Swiss add more Syrians to travel ban list

Switzerland on Monday added 34 top Syrian military and interior ministry officials as well as pro-regime organisations to a travel ban list, as the United States closed its embassy in Damascus.

The Swiss list now has 108 names on it, a statement said, adding that the expanded travel ban would now extend to Finance Minister Mohammad Al-Jleilati and Economy Minister Nidal Mohammad Al-Shaar.

The other officials targeted on Monday include chief of staff, Fahid Al-Jassim, for his involvement in violence in the flashpoint city of Homs and his deputy Ibrahim Al Hassan.

Switzerland also added 19 company names to the list bringing to 38 the total number of enterprises sanctioned.

They include television channel Press TV Cham, which “participates in campaigns of disinformation and incitement to violence against demonstrators” in Syria, the Al Watan newspaper, and several banks and oil firms.

Activists say more than 6,000 have been killed since the start of the anti-regime uprising on March 15th, 2011.

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Swiss woman stands trial for attempting to join Islamic State

A 31-year-old woman from Winterthur who tried to travel to Syria to join Islamic State (IS) is standing trial under Swiss anti-terror laws.

Swiss woman stands trial for attempting to join Islamic State
The federal criminal court in Bellinzona. Photo: Swiss Confederation/OFCL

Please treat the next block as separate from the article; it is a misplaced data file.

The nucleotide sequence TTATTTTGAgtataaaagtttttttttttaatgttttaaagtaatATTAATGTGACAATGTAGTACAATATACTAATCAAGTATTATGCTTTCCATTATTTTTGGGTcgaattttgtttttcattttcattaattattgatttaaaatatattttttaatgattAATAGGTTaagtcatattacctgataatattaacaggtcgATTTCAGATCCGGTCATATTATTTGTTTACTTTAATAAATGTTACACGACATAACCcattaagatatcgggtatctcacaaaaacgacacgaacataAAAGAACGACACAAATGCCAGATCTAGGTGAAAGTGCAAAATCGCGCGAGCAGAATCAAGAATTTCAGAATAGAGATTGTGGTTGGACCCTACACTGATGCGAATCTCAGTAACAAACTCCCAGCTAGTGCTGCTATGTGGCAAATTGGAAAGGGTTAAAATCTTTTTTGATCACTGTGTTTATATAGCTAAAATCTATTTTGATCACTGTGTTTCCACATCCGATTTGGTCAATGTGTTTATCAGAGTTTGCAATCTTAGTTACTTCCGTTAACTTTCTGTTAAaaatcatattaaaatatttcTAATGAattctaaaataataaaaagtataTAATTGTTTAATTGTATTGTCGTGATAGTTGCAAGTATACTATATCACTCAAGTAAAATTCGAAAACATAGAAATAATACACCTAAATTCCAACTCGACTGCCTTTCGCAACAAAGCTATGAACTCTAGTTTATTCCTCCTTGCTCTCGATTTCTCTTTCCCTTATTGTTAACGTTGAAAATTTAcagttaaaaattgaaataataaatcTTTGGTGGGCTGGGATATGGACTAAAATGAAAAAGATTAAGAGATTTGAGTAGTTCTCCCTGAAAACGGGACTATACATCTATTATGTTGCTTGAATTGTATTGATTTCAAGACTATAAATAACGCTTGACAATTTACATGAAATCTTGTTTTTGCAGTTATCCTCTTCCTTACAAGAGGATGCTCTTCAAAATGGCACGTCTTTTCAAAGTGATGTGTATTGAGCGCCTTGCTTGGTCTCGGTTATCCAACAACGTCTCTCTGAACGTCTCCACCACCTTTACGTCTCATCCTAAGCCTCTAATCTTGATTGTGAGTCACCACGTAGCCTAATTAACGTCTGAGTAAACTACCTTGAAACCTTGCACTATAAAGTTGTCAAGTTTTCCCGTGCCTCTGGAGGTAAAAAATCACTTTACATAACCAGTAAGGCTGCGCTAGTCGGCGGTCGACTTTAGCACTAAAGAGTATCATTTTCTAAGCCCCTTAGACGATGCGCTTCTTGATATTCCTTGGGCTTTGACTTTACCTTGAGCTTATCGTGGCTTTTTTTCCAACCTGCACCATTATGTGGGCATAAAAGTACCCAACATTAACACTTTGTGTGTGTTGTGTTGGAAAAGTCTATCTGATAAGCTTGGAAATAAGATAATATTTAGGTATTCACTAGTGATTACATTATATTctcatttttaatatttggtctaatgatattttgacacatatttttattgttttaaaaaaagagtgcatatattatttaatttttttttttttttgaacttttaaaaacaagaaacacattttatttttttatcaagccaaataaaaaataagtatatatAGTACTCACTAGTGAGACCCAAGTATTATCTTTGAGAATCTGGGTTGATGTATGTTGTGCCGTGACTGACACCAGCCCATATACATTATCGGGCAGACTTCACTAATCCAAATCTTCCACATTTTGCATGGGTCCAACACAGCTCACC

The alleged ‘jihadi tourist' appeared before Switzerland's federal criminal court in Bellinzona on Friday, the Swiss news agency SDA reported. 

In December 2015, the woman, accompanied by her four-year-old child, attempted to travel to Syria via Greece and Turkey in order to join IS, the authorities allege. 

Her intended destination was Raqqa, which was at the time an IS stronghold in Syria.

The woman was prevented from continuing her journey by the Greek authorities and was arrested at Zurich airport on her return to Switzerland in January 2016. 

The Swiss attorney general's office filed an indictment against the Swiss national for offences under the federal law that bans terror groups including Isis. 

According to the indictment, the woman radicalized herself through internet propaganda after converting to Islam in 2009.

It says the Swiss national believed it was the duty of all Muslims to support IS.

She said she rejected western values.

This is only the second case concerning a so-called ‘jihadi tourist' to go before Switzerland's federal criminal court. 

The first prosecution of its kind took place in 2016, when a 26-year-old man was found guilty of attempting to travel to join Isis and given an 18-month suspended jail sentence.

Islamic State has been banned in Switzerland since 2014.